New Showtime-Netflix deal excludes 'Dexter,' 'Californication' and other new shows
Showtime Networks is joining those in Hollywood wary of Netflix.
A week after Netflix said it was jumping into the business of original programming, another potential competitor -- premium cable channel Showtime -- changed the ground rules for dealing with the fast-growing movie and TV show rental service.
Showtime said Tuesday that its newly negotiated deal with Netflix, which takes effect this summer, no longer includes online streaming rights to its currently airing first-run series, such as "Dexter" and "Californication."
When the new agreement kicks in, episodes of those shows will disappear from Netflix and will be offered exclusively on Showtime's online service.
"A number of Showtime original series will continue to be available and stream on Netflix including 'The Tudors' and 'Sleeper Cell,' among others," Showtime said in a statement, referring to programs that have gone off the air.
This is a significant departure from Showtime's current arrangement with Netflix, which expires this summer. Under that pact, the cable channel provided several seasons of "Dexter" and "Californication" to Netflix in an effort to introduce its signature shows to a wider audience.
When TV networks and studios first made deals with Netflix a few years ago, the Los Gatos company was considered an innocuous movie rental service much like the corner Blockbuster store. But now that Netflix has more than 20 million customers and its Internet streaming is more broadly accessible, the television industry is increasingly viewing Netflix as a deep-pocket rival that could eventually supplant cash-cow premium cable channels.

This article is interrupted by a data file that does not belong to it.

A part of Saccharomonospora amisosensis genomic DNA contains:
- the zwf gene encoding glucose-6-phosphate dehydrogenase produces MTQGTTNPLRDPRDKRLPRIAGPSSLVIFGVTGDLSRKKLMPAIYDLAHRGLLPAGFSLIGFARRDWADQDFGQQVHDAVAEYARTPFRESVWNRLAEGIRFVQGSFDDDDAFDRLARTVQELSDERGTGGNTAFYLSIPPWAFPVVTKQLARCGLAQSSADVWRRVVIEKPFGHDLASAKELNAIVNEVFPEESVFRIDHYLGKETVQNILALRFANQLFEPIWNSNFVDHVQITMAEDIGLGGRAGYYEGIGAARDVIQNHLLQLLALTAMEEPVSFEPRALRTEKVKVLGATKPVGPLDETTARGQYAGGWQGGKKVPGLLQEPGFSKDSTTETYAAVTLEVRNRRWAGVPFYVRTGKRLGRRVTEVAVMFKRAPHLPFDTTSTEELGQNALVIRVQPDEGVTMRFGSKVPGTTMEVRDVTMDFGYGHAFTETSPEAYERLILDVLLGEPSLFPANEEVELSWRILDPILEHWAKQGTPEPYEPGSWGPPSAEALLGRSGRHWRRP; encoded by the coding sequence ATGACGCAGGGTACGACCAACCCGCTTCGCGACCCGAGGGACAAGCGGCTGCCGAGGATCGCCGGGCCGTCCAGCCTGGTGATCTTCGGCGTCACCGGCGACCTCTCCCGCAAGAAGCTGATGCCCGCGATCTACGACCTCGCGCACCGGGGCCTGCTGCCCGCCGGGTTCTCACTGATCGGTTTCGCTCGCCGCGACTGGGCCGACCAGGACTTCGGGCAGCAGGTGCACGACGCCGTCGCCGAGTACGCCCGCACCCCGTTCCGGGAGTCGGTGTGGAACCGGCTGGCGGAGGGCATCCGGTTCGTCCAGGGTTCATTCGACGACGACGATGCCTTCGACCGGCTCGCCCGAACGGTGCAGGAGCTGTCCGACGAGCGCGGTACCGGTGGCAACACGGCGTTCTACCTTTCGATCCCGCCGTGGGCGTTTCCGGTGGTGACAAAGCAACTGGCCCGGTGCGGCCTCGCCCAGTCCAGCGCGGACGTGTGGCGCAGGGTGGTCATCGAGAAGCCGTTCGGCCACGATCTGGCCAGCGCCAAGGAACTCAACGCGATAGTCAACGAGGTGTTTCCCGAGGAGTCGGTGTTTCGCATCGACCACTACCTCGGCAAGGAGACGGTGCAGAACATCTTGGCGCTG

Showtime's chief rival, Time Warner Inc.'s HBO, has been particularly uncooperative, holding back all of its new television shows and movies. The smaller Starz and Epix premium channels, meanwhile, currently provide their movies and original programs, such as "Spartacus."
Showtime decided to clamp down on the rights to its first-run programs in an effort to use them as bait to sign up and retain subscribers. (Showtime doesn't control the rights to its popular series "Weeds," which is owned by Lionsgate.)
CBS Corp.-owned Showtime still sees a role for Netflix -- as a digital syndication outlet for older product. Last month, CBS similarly announced a $200-million deal with Netflix to distribute such classic CBS-owned shows as "Frasier," "Cheers," "Twin Peaks" and "The Twilight Zone."
If people want to watch recent Showtime programs online, they must pay for the channel. "Current and past seasons of our original series will be available to our authenticated subscribers via our TV Everywhere service Showtime Anytime," the company said in a statement.
Asked to comment on the move, a Netflix spokesman said, "We have a great relationship with CBS licensing content from all of its channels, including Showtime, and we continue to negotiate for more movies and shows."
-- Meg James
Ben Fritz contributed to this report.
Photo: "Dexter" star Michael C. Hall. Credit: Randy Tepper / Showtime Networks